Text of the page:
By Christina Autry

Flocks of Scarlet Macaws, or at least their decorative representations, hang from ceiling perches inside their namesake restaurant, Guacamayas. It’s no longer surprising that you would find a traditional Honduran restaurant, made more colorful by its national bird, firmly rooted on Beechnut. Within a half-mile of Guacamayas, is a Krishna Temple, a Buddhist Temple, a restaurant specializing in a Vietnamese breakfast dish (bo ne), a Mexican restaurant, and Viet-Cajun crawfish; all testifying to the cultural diversity of Houston’s International District.

Guacamayas and the strip center it’s housed in were quiet during the Friday lunch hour that we stopped by. A large dining area with many tables and booths, and a good-sized bar were decorated with Honduran flags, neon blue lighting, and the Houston Telemundo news channel, bringing the restaurant to life.

Honduran cuisine traditionally combines the flavors of Spain, the Caribbean, Africa, and cooking practices native to Honduras. That is why browsing the menu at Guacamayas means choosing between plantains, seafood soups, fried chicken, yuca, pastelitos, and many other globally inspired foods that have made a home in Honduras, and now Houston.

Many of the dishes listed under “Especialidades de Honduras” contain chicken and beef, with dishes like carne asada remaining popular in Honduras. With a 430-mile Caribbean coastline, seafood, especially lobster and shrimp, also dominate the food scene.

Pollo Frito, a hugely popular meal in Honduras, is done a great justice at Guacamayas. The tender and crispy fried chicken is buried under a pile of cabbage similar to cole slaw, rings of pink pickled onions, chopped tomatoes, tajadas (plantain slices), and drizzled in a mayo-based sauce. The result is a brightly colored and filling dish that could be split with another person– but why would you want to?

The Honduran desayuno tipico (breakfast) plate provides a sampling of fried plantains with cream, tortillas, goat cheese, beef strips, avocado, and fried eggs. The desayuno tipico in Honduras is meant to be a hearty dish to get you through the day, while dinner tends to be a lighter meal, or snack. And when they say “tipico,” they do mean “tipico,” as this plate is generally eaten most days by Hondurans who are able to acquire the ingredients.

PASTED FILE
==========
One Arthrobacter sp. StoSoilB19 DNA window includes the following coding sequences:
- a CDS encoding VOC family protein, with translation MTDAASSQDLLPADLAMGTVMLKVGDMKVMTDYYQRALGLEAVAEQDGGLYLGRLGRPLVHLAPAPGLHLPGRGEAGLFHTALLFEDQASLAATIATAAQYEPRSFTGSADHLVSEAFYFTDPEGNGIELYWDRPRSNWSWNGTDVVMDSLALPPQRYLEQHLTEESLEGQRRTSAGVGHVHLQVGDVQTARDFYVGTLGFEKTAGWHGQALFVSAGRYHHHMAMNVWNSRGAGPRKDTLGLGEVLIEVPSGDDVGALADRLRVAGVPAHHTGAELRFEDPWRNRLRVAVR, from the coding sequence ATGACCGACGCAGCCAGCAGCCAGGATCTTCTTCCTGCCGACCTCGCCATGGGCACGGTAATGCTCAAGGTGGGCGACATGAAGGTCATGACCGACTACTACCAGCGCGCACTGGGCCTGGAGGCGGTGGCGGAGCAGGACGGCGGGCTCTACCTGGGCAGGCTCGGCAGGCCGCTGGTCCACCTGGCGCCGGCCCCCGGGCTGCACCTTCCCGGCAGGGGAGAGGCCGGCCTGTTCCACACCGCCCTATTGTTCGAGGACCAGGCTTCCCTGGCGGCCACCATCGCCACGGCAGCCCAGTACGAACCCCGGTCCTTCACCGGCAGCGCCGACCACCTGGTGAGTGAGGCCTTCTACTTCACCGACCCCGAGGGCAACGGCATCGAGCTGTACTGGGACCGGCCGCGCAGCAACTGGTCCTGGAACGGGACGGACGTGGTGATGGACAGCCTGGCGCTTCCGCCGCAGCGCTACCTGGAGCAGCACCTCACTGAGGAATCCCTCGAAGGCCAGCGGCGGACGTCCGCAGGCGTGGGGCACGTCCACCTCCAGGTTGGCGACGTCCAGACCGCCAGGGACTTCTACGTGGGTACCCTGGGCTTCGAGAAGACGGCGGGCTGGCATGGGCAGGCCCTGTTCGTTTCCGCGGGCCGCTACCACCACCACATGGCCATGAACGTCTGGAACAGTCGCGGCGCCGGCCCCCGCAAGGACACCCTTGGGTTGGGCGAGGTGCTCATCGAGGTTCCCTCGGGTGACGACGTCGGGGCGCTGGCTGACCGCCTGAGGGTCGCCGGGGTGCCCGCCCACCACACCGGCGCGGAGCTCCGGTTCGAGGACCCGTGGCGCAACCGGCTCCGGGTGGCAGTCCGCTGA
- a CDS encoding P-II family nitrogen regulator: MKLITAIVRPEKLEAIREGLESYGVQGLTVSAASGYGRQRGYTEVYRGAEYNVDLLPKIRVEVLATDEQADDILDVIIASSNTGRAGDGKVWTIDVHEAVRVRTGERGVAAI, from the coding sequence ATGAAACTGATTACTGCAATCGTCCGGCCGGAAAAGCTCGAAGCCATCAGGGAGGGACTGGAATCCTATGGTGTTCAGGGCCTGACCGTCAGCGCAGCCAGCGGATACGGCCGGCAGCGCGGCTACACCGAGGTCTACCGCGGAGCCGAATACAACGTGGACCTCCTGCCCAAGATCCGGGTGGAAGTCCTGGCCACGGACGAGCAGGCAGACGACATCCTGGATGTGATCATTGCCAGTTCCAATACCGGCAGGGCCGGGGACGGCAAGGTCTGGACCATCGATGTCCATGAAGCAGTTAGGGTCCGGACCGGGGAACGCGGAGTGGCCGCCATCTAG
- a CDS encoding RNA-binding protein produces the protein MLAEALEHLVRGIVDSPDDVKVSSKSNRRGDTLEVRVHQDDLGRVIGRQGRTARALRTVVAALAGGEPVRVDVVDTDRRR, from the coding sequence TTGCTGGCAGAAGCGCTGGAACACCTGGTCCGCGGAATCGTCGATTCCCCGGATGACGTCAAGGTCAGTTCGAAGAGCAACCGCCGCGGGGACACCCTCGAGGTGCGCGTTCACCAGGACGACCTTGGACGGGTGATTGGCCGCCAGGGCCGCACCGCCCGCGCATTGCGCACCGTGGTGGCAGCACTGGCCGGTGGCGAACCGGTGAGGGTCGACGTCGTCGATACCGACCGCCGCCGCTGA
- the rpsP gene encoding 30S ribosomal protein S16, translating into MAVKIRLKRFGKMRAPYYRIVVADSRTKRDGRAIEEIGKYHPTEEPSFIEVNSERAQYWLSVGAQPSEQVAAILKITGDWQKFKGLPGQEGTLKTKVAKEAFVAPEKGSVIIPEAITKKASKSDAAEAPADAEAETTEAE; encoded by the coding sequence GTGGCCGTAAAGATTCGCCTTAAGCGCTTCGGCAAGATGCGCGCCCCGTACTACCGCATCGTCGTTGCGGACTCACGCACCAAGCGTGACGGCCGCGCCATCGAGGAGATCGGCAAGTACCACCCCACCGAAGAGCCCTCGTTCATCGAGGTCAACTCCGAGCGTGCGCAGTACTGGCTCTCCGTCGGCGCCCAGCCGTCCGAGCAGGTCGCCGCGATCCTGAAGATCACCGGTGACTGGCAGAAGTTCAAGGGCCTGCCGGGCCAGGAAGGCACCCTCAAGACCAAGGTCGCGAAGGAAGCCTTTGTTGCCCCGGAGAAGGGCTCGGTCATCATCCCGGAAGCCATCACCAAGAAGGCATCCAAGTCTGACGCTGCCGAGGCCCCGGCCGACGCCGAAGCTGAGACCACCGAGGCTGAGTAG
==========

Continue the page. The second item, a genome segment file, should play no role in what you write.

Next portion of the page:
Tortillas will always be present with a meal in Honduras, and Guacamayas is no exception. The corn or flour tortillas draped across the desayuno tipico plate don’t necessarily mean that you should create a taco out of all your breakfast ingredients, but instead gives you a bready option which you can use to enjoy each portion as your taste buds dictate, similar to a piece of toast or a roll in North American cuisine. Although flour tortillas are an option at Guacamayas, traditionalists would choose corn tortillas, as maiz has been grown and eaten in Honduras for centuries, and held religious significance to the indigenous peoples.

Eating at Guacamayas and dodging the fried plantains with cream means that you’ve missed an absolute treasure. Pan-frying the plantains brings out their sweet flavor and creates a very thin crispy outside layer in some spots of the plantain, leaving the inside soft and juicy. The cream sauce used as a dip is a slightly sour, heavenly contrast to the sweet fruit, and will make you wonder if a better food pairing exists.

With a relatively large menu, Guacamayas leaves room for several return visits to get a taste of what Honduras has to offer. Breakfast, lunch, and dinner dishes are served at Guacamayas any time between 7AM-10PM. So, if you’re in the mood for a hearty Honduran breakfast at 8PM, or fried chicken first thing in the morning, they’re ready to serve you up some of the best of each.

11302 Beechnut St, Houston, TX 77072